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From Middle English beginnen, from Old English beginnan (to begin), from Proto-Germanic *biginnaną (to begin), from a base verb *ginnaną also found in Old English onginnan, possibly from Proto-Indo-European *gʰed- (to take).


  • IPA(key): /bɪˈɡɪn/, /bəˈɡɪn/, /biˈɡɪn/
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  • Rhymes: -ɪn


begin (third-person singular simple present begins, present participle beginning, simple past began, past participle begun)

  1. (transitive, intransitive) To start, to initiate or take the first step into something.
    I began playing the piano at the age of five.   Now that everyone is here, we should begin the presentation.
    • (Can we date this quote by John Locke and provide title, author's full name, and other details?)
      The apostle begins our knowledge in the creatures, which leads us to the knowledge of God.
    • (Can we date this quote by Alexander Pope and provide title, author's full name, and other details?)
      Ye nymphs of Solyma! begin the song.
    • 1898, Winston Churchill, chapter 4, in The Celebrity:
      Mr. Cooke at once began a tirade against the residents of Asquith for permitting a sandy and generally disgraceful condition of the roads. So roundly did he vituperate the inn management in particular, and with such a loud flow of words, that I trembled lest he should be heard on the veranda.
    • 1913, Joseph C. Lincoln, chapter 5, in Mr. Pratt's Patients:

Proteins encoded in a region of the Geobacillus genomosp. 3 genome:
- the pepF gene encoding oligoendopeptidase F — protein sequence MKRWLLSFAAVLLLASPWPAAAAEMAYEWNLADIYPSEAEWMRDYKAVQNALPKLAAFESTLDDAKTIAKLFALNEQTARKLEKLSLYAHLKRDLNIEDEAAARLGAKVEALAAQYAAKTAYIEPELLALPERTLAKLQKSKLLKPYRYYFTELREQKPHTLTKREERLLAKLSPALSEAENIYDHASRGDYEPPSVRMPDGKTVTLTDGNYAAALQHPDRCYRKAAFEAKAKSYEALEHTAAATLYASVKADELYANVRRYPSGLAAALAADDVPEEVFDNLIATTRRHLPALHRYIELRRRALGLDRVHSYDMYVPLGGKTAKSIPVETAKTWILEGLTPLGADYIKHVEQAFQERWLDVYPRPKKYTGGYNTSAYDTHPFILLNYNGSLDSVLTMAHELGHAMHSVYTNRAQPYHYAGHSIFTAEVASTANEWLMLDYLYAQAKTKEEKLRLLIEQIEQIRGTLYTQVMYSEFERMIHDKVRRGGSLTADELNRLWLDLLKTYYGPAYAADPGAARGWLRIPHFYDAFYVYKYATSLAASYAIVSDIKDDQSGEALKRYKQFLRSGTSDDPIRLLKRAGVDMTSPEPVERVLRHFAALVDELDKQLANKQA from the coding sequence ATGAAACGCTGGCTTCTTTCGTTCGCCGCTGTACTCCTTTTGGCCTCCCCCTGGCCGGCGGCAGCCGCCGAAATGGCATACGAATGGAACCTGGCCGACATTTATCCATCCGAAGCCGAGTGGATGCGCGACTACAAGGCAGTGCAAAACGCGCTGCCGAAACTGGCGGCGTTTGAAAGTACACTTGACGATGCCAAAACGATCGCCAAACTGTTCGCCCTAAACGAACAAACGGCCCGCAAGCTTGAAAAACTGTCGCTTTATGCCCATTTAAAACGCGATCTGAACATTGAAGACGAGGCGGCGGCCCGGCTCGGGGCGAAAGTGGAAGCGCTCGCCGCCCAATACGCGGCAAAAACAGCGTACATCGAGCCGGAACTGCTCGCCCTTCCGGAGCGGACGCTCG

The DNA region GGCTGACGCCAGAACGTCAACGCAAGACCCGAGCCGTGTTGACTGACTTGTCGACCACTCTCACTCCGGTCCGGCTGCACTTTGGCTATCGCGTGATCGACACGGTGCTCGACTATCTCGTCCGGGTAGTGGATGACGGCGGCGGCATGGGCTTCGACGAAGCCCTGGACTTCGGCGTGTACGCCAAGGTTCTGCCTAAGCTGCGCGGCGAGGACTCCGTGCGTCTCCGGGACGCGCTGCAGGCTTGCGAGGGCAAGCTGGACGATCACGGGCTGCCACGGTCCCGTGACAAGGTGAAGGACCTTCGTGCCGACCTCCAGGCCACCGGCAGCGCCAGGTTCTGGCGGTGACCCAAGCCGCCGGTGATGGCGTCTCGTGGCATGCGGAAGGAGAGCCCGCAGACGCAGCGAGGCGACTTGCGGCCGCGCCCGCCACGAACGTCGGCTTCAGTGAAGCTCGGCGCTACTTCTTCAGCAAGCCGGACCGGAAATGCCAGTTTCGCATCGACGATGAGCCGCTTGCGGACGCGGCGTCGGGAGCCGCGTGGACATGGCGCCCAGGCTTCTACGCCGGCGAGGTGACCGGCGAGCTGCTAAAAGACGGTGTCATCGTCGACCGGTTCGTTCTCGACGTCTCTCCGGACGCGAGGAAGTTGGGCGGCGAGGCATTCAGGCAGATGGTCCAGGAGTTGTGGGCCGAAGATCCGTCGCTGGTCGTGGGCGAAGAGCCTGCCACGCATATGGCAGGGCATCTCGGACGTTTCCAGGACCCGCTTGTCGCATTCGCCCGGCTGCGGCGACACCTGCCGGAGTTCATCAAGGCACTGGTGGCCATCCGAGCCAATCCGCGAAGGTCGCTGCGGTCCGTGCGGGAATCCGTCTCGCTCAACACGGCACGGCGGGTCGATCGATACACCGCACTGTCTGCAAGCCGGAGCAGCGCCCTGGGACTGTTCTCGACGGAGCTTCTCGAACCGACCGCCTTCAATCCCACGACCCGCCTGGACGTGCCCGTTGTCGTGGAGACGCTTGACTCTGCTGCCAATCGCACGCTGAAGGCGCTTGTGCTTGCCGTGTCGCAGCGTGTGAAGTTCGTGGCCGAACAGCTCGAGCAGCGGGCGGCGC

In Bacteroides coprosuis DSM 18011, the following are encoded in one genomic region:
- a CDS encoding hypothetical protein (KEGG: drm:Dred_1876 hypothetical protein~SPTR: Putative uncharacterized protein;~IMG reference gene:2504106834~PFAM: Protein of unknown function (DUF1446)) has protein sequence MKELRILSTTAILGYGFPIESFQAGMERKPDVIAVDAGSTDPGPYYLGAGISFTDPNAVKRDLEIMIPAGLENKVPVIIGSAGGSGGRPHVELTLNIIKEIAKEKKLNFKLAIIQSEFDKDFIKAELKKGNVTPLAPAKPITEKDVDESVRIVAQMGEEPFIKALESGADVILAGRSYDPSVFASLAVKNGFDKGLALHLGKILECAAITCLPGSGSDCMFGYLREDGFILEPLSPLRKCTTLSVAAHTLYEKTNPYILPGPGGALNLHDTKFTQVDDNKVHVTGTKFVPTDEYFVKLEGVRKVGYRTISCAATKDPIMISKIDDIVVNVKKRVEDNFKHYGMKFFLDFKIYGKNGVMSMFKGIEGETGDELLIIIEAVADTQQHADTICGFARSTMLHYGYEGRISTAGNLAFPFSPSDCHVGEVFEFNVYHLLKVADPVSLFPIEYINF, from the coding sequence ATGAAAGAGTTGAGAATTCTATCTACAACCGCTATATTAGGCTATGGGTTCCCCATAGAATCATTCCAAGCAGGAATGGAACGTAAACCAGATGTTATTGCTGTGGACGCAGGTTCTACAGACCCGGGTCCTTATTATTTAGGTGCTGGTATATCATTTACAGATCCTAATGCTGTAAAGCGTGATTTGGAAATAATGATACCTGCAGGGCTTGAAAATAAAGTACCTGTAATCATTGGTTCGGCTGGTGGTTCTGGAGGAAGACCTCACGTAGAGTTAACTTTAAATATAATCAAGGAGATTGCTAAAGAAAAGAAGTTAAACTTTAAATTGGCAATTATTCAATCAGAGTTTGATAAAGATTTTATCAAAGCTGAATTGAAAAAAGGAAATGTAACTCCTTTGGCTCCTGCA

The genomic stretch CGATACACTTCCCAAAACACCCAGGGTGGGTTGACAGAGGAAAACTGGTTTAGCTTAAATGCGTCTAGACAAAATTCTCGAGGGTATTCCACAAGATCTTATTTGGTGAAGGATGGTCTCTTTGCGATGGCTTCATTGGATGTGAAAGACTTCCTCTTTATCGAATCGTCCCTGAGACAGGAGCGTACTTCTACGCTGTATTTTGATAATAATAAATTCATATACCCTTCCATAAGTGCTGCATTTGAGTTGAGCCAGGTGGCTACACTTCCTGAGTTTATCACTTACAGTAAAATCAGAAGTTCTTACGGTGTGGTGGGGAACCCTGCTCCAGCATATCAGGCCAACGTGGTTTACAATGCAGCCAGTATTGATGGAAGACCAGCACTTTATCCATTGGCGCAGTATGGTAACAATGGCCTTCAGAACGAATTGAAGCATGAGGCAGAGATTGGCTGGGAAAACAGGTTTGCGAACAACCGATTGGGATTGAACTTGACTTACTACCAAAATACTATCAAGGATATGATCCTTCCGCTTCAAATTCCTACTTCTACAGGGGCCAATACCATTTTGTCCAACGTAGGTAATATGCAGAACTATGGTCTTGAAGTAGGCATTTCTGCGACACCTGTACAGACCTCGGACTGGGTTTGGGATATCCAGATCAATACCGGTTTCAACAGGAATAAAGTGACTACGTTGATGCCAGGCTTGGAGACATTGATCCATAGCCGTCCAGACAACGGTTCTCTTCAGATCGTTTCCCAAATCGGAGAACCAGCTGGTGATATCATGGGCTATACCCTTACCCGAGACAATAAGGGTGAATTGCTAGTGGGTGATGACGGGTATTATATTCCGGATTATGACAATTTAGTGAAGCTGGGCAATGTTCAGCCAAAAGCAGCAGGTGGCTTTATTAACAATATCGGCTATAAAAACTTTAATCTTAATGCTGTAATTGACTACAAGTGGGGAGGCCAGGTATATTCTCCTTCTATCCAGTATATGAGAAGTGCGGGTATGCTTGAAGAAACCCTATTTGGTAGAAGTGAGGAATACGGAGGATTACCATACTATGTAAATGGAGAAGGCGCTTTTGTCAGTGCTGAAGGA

Of all the queer collections of humans outside of a crazy asylum, it seemed to me this sanitarium was the cup winner. […] When you're well enough off so's you don't have to fret about anything but your heft or your diseases you begin to get queer, I suppose.
    • 2013 June 29, “Unspontaneous combustion”, in The Economist, volume 407, number 8842, page 29:
      Since the mid-1980s, when Indonesia first began to clear its bountiful forests on an industrial scale in favour of lucrative palm-oil plantations, “haze” has become an almost annual occurrence in South-East Asia.
  2. (intransitive) To be in the first stage of some situation
    The program begins at 9 o'clock on the dot.    I rushed to get to class on time, but the lesson had already begun.
  3. (intransitive) To come into existence.
    • (Can we date this quote by Alexander Pope and provide title, author's full name, and other details?)
      Vast chain of being! which from God began.


Derived termsEdit



begin (plural begins)

  1. (nonstandard) Beginning; start.





Etymology 1Edit

From Middle Dutch begin, from Old Dutch *bigin, *bigen, from Proto-Germanic *biginnaz (beginning), from Proto-Germanic *biginniną (to begin). Compare Old Dutch anagen, anagenni (beginning).


begin n (uncountable, diminutive beginnetje n)

  1. start, beginning

Etymology 2Edit

See the etymology of the main entry.



  1. first-person singular present indicative of beginnen
  2. imperative of beginnen


Middle DutchEdit


(This etymology is missing. Please add to it, or discuss it at the Etymology scriptorium.)


begin n

  1. beginning, start
  2. origin, source


This noun needs an inflection-table template.


  • Dutch: begin
  • Limburgish: begin

Further readingEdit

  • beghin (I)”, in Vroegmiddelnederlands Woordenboek, 2000
  • begin”, in Middelnederlandsch Woordenboek, 1929



begin (nominative plural begins)

  1. beginning